This book examines comparatively how the writing of history by individuals and groups, historians, politicians and journalists has been used to "legitimate" the nation-state agianst socialist, communist and catholic internationalism in the modern era. Covering the whole of Western Europe, the book includes discussion of:
* history as legitimation in post-revolutionary France
* unity and confederation in the Italian Risorgimento
* German historians as critics of Prussian conservatism
* right-wing history writing in France between the wars
* British historiography from Macauley to Trevelyan
* the search for national identity in the reunified Germany.

part |2 pages

Part I Comparative perspectives

chapter 1|12 pages

Apologias for the nation-state in Western Europe since 1800

ByStefan Berger with Mark Donovan and Kevin Passmore

chapter 2|15 pages

Nationalism and historiography, 1789–1996

The German example in historical perspective
ByGeorg G. Iggers

chapter 3|17 pages

Literature, liberty and life of the nation

British historiography from Macaulay to Trevelyan
ByBenedikt Stuchtey

part |2 pages

Part II

chapter 4|8 pages

History as a principle of legitimation in France (1820–48)

ByCeri Crossley

chapter 5|12 pages

National unification and narrative unity

The case of Ranke’s German History
ByPatrick Bahners

chapter 6|14 pages

Unity and confederation in the Italian Risorgimento

The case of Carlo Cattaneo
ByMartin Thom

part |2 pages

Part III

chapter 7|12 pages

Taine and the nation-state

ByStuart Jones

chapter 8|14 pages

‘Prussians in a good sense’

German historians as critics of Prussian conservatism, 1890–1920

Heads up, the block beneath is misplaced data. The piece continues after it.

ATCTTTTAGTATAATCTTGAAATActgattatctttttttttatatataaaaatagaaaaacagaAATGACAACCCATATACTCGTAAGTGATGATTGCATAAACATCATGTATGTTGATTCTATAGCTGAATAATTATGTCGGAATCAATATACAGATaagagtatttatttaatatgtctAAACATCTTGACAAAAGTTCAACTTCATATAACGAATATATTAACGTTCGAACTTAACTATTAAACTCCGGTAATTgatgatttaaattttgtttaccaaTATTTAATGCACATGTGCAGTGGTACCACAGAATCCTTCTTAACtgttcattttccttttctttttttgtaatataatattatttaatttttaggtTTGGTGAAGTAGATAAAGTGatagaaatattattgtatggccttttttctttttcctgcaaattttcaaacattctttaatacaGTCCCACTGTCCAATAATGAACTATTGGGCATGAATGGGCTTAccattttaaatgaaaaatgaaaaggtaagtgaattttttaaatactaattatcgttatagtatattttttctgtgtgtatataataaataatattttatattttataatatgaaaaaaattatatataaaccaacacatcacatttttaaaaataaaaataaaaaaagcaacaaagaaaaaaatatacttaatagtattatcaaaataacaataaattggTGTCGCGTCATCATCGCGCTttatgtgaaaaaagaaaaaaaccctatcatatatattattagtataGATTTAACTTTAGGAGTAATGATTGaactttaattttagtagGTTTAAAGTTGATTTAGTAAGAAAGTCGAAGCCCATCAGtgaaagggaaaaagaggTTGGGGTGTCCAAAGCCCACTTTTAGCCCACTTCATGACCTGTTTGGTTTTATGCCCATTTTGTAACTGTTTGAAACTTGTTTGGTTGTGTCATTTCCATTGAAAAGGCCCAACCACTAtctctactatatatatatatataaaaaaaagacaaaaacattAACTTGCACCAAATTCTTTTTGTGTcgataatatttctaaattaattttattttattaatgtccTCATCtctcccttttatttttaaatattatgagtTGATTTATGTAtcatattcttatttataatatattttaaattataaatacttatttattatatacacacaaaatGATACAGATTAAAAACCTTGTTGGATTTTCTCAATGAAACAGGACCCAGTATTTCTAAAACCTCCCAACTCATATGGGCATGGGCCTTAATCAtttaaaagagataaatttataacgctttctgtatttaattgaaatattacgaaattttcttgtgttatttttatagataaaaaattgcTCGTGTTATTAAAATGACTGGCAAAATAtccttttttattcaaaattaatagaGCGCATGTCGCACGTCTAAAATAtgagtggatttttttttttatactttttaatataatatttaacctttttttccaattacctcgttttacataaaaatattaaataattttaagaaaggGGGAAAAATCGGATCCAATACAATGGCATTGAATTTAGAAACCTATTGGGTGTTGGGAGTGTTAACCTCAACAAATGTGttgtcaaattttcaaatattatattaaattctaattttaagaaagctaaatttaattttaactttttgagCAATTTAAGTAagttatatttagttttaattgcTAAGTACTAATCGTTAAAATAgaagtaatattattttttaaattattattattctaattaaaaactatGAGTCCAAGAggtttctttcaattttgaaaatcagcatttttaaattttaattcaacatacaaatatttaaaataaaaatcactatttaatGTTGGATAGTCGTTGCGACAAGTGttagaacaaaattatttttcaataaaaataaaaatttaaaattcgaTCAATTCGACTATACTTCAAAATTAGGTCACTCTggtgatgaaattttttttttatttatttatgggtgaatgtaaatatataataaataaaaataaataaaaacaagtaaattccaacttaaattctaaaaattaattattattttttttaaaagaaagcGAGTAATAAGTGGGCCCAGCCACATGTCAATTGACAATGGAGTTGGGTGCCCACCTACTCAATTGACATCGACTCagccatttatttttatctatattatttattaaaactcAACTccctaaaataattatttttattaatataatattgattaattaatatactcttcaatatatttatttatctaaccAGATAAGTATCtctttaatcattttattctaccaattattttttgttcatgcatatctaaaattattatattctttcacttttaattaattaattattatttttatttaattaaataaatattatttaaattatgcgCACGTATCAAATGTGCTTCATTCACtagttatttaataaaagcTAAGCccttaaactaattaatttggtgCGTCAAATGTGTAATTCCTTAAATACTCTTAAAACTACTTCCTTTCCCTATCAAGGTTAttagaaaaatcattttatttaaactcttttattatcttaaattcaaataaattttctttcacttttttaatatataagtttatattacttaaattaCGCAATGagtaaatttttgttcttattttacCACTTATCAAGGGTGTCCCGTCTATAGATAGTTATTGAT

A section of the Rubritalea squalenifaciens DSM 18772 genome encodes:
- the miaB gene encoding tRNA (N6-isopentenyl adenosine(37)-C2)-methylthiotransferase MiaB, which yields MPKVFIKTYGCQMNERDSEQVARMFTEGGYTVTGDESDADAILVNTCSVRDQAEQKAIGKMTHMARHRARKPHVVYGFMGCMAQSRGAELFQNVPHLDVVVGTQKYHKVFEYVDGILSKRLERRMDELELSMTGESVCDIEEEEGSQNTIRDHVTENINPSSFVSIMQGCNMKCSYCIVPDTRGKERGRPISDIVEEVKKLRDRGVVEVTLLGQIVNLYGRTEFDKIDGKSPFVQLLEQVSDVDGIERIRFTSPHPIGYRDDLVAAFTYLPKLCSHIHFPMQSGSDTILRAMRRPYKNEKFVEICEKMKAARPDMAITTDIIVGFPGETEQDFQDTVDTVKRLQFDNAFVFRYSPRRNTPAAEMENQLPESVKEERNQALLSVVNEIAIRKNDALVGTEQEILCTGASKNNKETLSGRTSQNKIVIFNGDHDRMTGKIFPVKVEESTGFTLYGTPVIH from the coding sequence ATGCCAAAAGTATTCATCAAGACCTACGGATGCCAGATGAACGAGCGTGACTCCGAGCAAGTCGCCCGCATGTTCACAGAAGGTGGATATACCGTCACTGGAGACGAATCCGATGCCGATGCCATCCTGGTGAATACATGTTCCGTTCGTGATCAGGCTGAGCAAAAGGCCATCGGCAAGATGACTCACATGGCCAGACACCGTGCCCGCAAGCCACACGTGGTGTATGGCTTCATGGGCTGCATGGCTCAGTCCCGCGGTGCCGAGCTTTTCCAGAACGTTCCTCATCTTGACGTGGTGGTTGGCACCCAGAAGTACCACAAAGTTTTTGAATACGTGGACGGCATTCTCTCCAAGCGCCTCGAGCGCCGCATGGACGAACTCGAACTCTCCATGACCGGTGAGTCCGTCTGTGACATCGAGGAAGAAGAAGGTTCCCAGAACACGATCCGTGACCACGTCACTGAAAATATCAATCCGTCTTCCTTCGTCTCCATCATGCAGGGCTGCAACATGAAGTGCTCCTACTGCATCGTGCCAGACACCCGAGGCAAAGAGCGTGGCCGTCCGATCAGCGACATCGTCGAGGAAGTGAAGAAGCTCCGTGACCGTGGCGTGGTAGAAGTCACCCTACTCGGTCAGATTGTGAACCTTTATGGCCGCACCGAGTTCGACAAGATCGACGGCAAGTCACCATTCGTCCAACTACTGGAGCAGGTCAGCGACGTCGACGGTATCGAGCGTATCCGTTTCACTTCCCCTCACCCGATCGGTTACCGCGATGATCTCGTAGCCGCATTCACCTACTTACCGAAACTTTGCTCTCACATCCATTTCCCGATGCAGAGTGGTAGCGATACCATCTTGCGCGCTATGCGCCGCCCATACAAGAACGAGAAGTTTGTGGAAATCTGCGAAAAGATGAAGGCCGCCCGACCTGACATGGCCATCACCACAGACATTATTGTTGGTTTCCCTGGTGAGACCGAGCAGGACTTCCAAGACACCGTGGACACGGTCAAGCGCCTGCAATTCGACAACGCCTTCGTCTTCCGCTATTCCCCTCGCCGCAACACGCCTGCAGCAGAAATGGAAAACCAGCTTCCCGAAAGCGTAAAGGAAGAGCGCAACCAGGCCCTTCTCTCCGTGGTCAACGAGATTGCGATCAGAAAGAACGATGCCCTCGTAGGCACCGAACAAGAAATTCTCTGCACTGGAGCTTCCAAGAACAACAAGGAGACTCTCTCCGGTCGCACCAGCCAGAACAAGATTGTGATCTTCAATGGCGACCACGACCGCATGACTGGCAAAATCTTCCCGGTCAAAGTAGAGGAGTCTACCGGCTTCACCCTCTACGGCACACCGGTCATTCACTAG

ByAlastair Thompson

chapter 9|12 pages

The search for a ‘national’ history

Italian historiographical trends following unification
ByMauro Moretti

part |2 pages

Part IV

chapter 11|13 pages

From antifascist to Volkshistoriker: demos and ethnos in the political

thought of Fritz Rörig, 1921–45
ByDemos and ethnos in the political Peter Lambert

chapter 12|11 pages

Reclaiming Italy? Antifascist historians and history in

Antifascist historians and history in Justice and Liberty
ByPhilip Morgan

part |2 pages

Part V

chapter 13|13 pages

Right-wing historiographical models in France, 1918–45

ByBertram M. Gordon

chapter 14|13 pages

German historiography under National Socialism

Dreams of a powerful nation-state and German Volkstum come true
ByHans Schleier

chapter 15|14 pages

Gioacchino Volpe and fascist historiography in Italy

ByMartin Clark

part |2 pages

Part VI

chapter 16|12 pages

Rebuilding France

Gaullist historiography, the rise—fall myth and French identity (1945–58)
ByHugo Frey

chapter 17|13 pages

Dividing the past, defining the present

Historians and national identity in the two Germanies
ByMary Fulbrook

chapter 18|7 pages

A neglected question

Historians and the Italian national state (1945–95)
ByRoberto Vivarelli

part |2 pages

Part VII

chapter 19|13 pages

Historians and the nation in contemporary France

ByJulian Jackson

chapter 21|14 pages

Historians and the ‘First Republic’

ByCarl Levy

part |2 pages

Part VIII Conclusion

chapter 22|24 pages

Historians and the nation-state

Some conclusions
ByKevin Passmore with Stefan Berger and Mark Donovan